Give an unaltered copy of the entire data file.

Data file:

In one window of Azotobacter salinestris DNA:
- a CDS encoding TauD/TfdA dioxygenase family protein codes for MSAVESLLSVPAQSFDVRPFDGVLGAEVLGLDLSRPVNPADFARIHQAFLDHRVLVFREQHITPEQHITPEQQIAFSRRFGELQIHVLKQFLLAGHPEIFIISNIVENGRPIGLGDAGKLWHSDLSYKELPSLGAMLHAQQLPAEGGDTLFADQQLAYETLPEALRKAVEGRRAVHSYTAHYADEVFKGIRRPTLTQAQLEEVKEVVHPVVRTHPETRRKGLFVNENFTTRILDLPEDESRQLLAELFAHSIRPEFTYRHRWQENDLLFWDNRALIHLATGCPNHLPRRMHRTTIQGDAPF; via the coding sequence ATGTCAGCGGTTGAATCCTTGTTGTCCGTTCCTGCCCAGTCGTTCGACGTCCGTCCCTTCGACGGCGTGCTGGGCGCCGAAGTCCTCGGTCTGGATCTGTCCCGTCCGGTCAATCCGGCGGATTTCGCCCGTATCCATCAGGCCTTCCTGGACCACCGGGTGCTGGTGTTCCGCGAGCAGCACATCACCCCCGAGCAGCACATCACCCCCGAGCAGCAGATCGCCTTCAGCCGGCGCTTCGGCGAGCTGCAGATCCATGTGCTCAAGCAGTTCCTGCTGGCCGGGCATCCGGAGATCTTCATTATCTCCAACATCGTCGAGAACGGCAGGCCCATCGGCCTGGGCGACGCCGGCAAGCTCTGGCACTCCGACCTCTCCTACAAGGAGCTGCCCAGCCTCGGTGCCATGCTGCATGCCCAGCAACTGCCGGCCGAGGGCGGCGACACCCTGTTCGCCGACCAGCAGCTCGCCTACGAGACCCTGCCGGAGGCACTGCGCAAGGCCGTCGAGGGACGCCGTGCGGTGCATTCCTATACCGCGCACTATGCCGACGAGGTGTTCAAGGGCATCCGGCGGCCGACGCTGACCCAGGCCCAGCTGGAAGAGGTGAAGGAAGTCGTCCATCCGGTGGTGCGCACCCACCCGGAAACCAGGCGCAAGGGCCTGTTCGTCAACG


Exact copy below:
In one window of Azotobacter salinestris DNA:
- a CDS encoding TauD/TfdA dioxygenase family protein codes for MSAVESLLSVPAQSFDVRPFDGVLGAEVLGLDLSRPVNPADFARIHQAFLDHRVLVFREQHITPEQHITPEQQIAFSRRFGELQIHVLKQFLLAGHPEIFIISNIVENGRPIGLGDAGKLWHSDLSYKELPSLGAMLHAQQLPAEGGDTLFADQQLAYETLPEALRKAVEGRRAVHSYTAHYADEVFKGIRRPTLTQAQLEEVKEVVHPVVRTHPETRRKGLFVNENFTTRILDLPEDESRQLLAELFAHSIRPEFTYRHRWQENDLLFWDNRALIHLATGCPNHLPRRMHRTTIQGDAPF; via the coding sequence ATGTCAGCGGTTGAATCCTTGTTGTCCGTTCCTGCCCAGTCGTTCGACGTCCGTCCCTTCGACGGCGTGCTGGGCGCCGAAGTCCTCGGTCTGGATCTGTCCCGTCCGGTCAATCCGGCGGATTTCGCCCGTATCCATCAGGCCTTCCTGGACCACCGGGTGCTGGTGTTCCGCGAGCAGCACATCACCCCCGAGCAGCACATCACCCCCGAGCAGCAGATCGCCTTCAGCCGGCGCTTCGGCGAGCTGCAGATCCATGTGCTCAAGCAGTTCCTGCTGGCCGGGCATCCGGAGATCTTCATTATCTCCAACATCGTCGAGAACGGCAGGCCCATCGGCCTGGGCGACGCCGGCAAGCTCTGGCACTCCGACCTCTCCTACAAGGAGCTGCCCAGCCTCGGTGCCATGCTGCATGCCCAGCAACTGCCGGCCGAGGGCGGCGACACCCTGTTCGCCGACCAGCAGCTCGCCTACGAGACCCTGCCGGAGGCACTGCGCAAGGCCGTCGAGGGACGCCGTGCGGTGCATTCCTATACCGCGCACTATGCCGACGAGGTGTTCAAGGGCATCCGGCGGCCGACGCTGACCCAGGCCCAGCTGGAAGAGGTGAAGGAAGTCGTCCATCCGGTGGTGCGCACCCACCCGGAAACCAGGCGCAAGGGCCTGTTCGTCAACG